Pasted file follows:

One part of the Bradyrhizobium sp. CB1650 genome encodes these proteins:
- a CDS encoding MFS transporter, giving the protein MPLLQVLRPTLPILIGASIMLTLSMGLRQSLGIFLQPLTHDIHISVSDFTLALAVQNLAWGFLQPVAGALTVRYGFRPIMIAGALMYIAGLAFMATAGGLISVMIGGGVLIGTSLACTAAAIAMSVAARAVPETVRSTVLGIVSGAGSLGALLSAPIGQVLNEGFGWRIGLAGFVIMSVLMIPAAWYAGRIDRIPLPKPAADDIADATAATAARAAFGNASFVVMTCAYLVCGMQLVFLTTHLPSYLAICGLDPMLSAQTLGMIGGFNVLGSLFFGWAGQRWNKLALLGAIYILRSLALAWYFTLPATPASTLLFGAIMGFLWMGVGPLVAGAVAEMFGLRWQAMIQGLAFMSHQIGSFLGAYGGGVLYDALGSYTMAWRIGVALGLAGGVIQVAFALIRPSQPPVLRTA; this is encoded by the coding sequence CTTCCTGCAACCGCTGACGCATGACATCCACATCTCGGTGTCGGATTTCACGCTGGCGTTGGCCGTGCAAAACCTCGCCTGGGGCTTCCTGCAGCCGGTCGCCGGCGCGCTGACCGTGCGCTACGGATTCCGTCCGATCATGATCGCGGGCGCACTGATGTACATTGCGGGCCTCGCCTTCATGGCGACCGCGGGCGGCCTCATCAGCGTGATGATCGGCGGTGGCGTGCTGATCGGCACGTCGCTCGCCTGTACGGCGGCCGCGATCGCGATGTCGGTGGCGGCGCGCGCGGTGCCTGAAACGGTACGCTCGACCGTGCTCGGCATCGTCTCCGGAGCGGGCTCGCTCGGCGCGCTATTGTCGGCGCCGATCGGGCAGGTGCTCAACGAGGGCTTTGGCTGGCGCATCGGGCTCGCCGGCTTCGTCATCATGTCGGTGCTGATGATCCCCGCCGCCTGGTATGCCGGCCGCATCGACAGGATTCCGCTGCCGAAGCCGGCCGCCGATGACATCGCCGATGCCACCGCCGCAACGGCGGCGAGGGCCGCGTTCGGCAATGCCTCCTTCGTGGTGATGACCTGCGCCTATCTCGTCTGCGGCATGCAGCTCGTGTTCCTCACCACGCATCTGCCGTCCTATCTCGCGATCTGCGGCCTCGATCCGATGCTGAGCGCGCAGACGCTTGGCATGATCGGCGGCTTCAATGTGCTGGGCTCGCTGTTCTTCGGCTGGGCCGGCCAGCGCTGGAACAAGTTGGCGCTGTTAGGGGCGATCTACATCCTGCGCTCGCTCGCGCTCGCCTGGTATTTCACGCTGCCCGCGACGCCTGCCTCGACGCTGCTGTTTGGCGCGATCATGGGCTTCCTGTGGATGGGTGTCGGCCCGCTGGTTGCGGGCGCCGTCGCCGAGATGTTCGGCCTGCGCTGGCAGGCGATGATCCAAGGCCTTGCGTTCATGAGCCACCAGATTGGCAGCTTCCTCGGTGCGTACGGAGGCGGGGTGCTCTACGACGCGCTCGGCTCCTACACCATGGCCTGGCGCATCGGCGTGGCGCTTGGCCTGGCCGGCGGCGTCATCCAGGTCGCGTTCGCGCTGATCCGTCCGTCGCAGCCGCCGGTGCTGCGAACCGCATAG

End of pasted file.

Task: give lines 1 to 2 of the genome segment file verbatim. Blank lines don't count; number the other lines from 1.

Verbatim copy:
One part of the Bradyrhizobium sp. CB1650 genome encodes these proteins:
- a CDS encoding MFS transporter, giving the protein MPLLQVLRPTLPILIGASIMLTLSMGLRQSLGIFLQPLTHDIHISVSDFTLALAVQNLAWGFLQPVAGALTVRYGFRPIMIAGALMYIAGLAFMATAGGLISVMIGGGVLIGTSLACTAAAIAMSVAARAVPETVRSTVLGIVSGAGSLGALLSAPIGQVLNEGFGWRIGLAGFVIMSVLMIPAAWYAGRIDRIPLPKPAADDIADATAATAARAAFGNASFVVMTCAYLVCGMQLVFLTTHLPSYLAICGLDPMLSAQTLGMIGGFNVLGSLFFGWAGQRWNKLALLGAIYILRSLALAWYFTLPATPASTLLFGAIMGFLWMGVGPLVAGAVAEMFGLRWQAMIQGLAFMSHQIGSFLGAYGGGVLYDALGSYTMAWRIGVALGLAGGVIQVAFALIRPSQPPVLRTA; this is encoded by the coding sequence CTTCCTGCAACCGCTGACGCATGACATCCACATCTCGGTGTCGGATTTCACGCTGGCGTTGGCCGTGCAAAACCTCGCCTGGGGCTTCCTGCAGCCGGTCGCCGGCGCGCTGACCGTGCGCTACGGATTCCGTCCGATCATGATCGCGGGCGCACTGATGTACATTGCGGGCCTCGCCTTCATGGCGACCGCGGGCGGCCTCATCAGCGTGATGATCGGCGGTGGCGTGCTGATCGGCACGTCGCTCGCCTGTACGGCGGCCGCGATCGCGATGTCGGTGGCGGCGCGCGCGGTGCCTGAAACGGTACGCTCGACCGTGCTCGGCATCGTCTCCGGAGCGGGCTCGCTCGGCGCGCTATTGTCGGCGCCGATCGGGCAGGTGCTCAACGAGGGCTTTGGCTGGCGCATCGGGCTCGCCGGCTTCGTCATCATGTCGGTGCTGATGATCCCCGCCGCCTGGTATGCCGGCCGCATCGACAGGATTCCGCTGCCGAAGCCGGCCGCCGATGACATCGCCGATGCCACCGCCGCAACGGCGGCGAGGGCCGCGTTCGGCAATGCCTCCTTCGTGGTGATGACCTGCGCCTATCTCGTCTGCGGCATGCAGCTCGTGTTCCTCACCACGCATCTGCCGTCCTATCTCGCGATCTGCGGCCTCGATCCGATGCTGAGCGCGCAGACGCTTGGCATGATCGGCGGCTTCAATGTGCTGGGCTCGCTGTTCTTCGGCTGGGCCGGCCAGCGCTGGAACAAGTTGGCGCTGTTAGGGGCGATCTACATCCTGCGCTCGCTCGCGCTCGCCTGGTATTTCACGCTGCCCGCGACGCCTGCCTCGACGCTGCTGTTTGGCGCGATCATGGGCTTCCTGTGGATGGGTGTCGGCCCGCTGGTTGCGGGCGCCGTCGCCGAGATGTTCGGCCTGCGCTGGCAGGCGATGATCCAAGGCCTTGCGTTCATGAGCCACCAGATTGGCAGCTTCCTCGGTGCGTACGGAGGCGGGGTGCTCTACGACGCGCTCGGCTCCTACACCATGGCCTGGCGCATCGGCGTGGCGCTTGGCCTGGCCGGCGGCGTCATCCAGGTCGCGTTCGCGCTGATCCGTCCGTCGCAGCCGCCGGTGCTGCGAACCGCATAG